Brian was a peddler’s dream. When out shopping in the mall, all it took was friendly smile, a come-hither look and a few words of encouragement from a silk tongued salesperson to ensure he returned home with quite a bit more than he originally set out for. It was the same on his doorstep. His friends were convinced that word had spread amongst the doorstep sellers that he was an easy touch, such was the sheer volume of cold calls he received. So it was no surprise that when his doorbell emitted its chirpy melody late one evening he trotted eagerly in its direction. As soon as he started opening the door a rush of freezing air hit him in the face. That was strange because it had been a perfect summers’ day and when he was preparing himself for a night in front of the television. He had shut the curtains on a still, warm and moonlit night. It was certainly different now. He could just make out the shape of his visitor in the blackness, standing a few feet from him wrapped in a fluttering cloak, his face obscured by a baggy hood. He doesn’t recall exactly how the conversation went. Looking back, it was a dreamlike experience. He remembered something being said about a TV channel which would forewarn him of future events. He vaguely remembers agreeing to subscribe to it, but he wasn’t sure if he had. He heard nothing more about over the ensuing few days and he began to think he’d imagined the whole thing.
It was early on a Tuesday evening. He was totally involved in his favourite quiz show on Channel 2. As usual he was shouting out the answers to the questions being asked of the contestants. Well, not exactly the answers because they were usually a guesses on his part and more often or not they were wrong. “Right Larry from London” bellowed the James the quiz-master, “on which day of the week does the Jewish Sabbath fall?” Contestant Larry smiled a knowing smile and said “Friday James, the answer’s Friday”. And with that he turned and stared straight into the camera. His round face filled the TV screen and his bulging eyes looked straight into Brian’s. “This Friday” his voice wheezed. Brian went cold as a shiver ran up his spine. Then everything went back to normal. Larry answered a couple of easy questions and went away with the night’s star prize.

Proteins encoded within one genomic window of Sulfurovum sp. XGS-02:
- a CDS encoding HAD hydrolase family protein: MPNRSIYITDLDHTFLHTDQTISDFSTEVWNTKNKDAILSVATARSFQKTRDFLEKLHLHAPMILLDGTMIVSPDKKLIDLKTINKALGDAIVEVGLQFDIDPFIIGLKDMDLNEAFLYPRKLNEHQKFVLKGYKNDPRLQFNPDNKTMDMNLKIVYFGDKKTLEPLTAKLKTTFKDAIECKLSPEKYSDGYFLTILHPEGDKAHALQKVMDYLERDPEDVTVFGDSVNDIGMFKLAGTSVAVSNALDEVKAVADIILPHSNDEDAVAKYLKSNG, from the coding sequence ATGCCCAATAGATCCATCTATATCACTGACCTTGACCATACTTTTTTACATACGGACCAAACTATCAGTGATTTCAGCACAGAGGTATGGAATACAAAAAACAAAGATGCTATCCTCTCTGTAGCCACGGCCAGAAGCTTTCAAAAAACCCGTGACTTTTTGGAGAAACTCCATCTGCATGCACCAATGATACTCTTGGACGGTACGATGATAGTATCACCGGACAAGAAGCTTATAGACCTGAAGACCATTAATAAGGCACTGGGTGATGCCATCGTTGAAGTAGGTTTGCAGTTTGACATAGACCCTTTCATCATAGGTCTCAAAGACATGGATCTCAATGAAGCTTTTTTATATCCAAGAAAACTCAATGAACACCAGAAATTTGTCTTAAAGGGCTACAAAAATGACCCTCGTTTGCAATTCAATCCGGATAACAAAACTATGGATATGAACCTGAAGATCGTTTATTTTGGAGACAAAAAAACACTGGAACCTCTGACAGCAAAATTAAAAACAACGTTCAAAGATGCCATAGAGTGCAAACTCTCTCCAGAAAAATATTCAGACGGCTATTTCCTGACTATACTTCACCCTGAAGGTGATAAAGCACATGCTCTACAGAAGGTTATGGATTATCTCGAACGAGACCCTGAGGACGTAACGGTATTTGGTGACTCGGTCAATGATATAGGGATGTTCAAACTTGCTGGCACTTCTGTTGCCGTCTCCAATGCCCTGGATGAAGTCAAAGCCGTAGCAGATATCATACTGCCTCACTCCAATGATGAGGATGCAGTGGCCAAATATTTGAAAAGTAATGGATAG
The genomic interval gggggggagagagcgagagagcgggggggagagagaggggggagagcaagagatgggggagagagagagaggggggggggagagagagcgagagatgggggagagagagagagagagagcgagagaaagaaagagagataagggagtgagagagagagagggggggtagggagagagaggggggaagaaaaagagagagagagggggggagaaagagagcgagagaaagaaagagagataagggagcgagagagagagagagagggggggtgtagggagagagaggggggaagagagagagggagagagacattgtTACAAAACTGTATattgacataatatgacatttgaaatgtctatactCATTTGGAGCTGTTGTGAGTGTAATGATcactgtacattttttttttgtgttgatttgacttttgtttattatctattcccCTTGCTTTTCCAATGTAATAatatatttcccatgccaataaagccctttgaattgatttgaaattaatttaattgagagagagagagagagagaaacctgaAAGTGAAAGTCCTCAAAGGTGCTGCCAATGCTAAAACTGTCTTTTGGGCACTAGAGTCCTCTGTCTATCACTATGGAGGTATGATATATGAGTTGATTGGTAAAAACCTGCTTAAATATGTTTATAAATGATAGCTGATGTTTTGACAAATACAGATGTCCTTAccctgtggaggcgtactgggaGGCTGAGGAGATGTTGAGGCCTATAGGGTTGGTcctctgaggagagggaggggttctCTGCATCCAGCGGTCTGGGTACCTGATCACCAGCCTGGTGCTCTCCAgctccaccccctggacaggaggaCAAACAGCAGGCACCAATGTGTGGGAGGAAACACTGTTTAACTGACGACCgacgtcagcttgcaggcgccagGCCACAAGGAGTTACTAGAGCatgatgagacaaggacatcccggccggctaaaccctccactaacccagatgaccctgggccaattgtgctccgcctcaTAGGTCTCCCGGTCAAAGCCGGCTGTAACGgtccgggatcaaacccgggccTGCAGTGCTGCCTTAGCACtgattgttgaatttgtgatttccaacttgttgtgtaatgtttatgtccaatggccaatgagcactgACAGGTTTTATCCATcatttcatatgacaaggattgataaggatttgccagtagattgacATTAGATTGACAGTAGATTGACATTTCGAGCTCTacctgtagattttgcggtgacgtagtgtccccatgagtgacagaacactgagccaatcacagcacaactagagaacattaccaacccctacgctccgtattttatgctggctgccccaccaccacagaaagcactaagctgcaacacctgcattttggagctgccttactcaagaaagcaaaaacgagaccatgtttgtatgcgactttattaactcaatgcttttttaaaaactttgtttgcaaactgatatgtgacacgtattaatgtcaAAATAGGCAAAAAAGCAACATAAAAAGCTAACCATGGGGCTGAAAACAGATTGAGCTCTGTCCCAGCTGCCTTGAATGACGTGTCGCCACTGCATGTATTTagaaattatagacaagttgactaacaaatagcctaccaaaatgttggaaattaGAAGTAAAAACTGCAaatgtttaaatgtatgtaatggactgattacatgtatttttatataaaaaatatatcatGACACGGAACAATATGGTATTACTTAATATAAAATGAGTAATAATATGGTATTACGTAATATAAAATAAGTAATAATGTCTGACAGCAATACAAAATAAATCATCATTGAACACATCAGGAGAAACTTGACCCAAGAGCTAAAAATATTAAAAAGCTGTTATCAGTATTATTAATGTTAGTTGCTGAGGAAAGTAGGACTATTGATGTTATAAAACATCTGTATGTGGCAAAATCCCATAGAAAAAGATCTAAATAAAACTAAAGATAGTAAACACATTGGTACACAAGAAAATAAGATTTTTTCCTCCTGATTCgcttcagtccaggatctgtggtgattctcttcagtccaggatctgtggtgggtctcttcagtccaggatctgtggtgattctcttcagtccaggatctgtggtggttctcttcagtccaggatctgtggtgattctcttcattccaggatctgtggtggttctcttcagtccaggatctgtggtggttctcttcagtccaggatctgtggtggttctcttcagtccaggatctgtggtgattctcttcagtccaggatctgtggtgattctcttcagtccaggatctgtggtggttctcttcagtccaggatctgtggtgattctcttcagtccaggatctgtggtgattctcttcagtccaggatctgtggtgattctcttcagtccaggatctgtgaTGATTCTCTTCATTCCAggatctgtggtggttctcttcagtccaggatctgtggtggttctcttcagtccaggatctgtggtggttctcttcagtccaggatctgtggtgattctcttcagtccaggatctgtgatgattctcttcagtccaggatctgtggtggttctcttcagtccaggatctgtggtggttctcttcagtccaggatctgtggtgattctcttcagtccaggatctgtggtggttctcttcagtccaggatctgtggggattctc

Something similar happened Wednesday evening. An endless stream of adverts was playing out between parts one and two of something Brian always watched. He liked the adverts. So often he was tempted by those seemingly too-good-to- be-true offers that most people ignore. He was particularly interested by a promotion for new toothpaste which would turn your teeth two shades whiter in two days. “Two shades, two days” enthused the Z-list celeb, his impossibly white teeth flashing. His sickly beaming smile suddenly filled the screen, making Brian physically jump. “Just two days” hissed the voice.
The next morning, Thursday, Brian went as usual to the newsagents shop to collect his daily paper. He wandered back home half reading the headline story. As he walked through his door he heard a voice. He froze to spot. There must be an intruder. He grabbed a brolly from the coat stand and listened. At first the voice came from his living room, and then it seemed to emanate from upstairs, his bedroom he thought. Then downstairs, and then upstairs again. Suddenly the voices boomed out “Tomorrows news today” from the living room. “Tomorrows news today” from his bedroom. Then he realised the noise was coming from his two TV’s. He was overcome with feelings of relief and concern . The televisions had been turned off the previous night; how had they suddenly come to life? He dropped the umbrella and walked into the lounge. The face on the screen was looking straight at him. “Tomorrow tomorrow tomorrow ” it shouted over and over again. Brian stabbed the off button and the TV went blank. “Tomorrow tomorrow tomorrow" yelled the voice upstairs. He rushed up to his bedroom and flung his fist at the off button sending the television flying from the table and onto the floor. There was an explosion and glass from the shattered screen rained all over the floor. “Tomorrow” the broken TV whispered. “Tomorrow, when all will be said and done”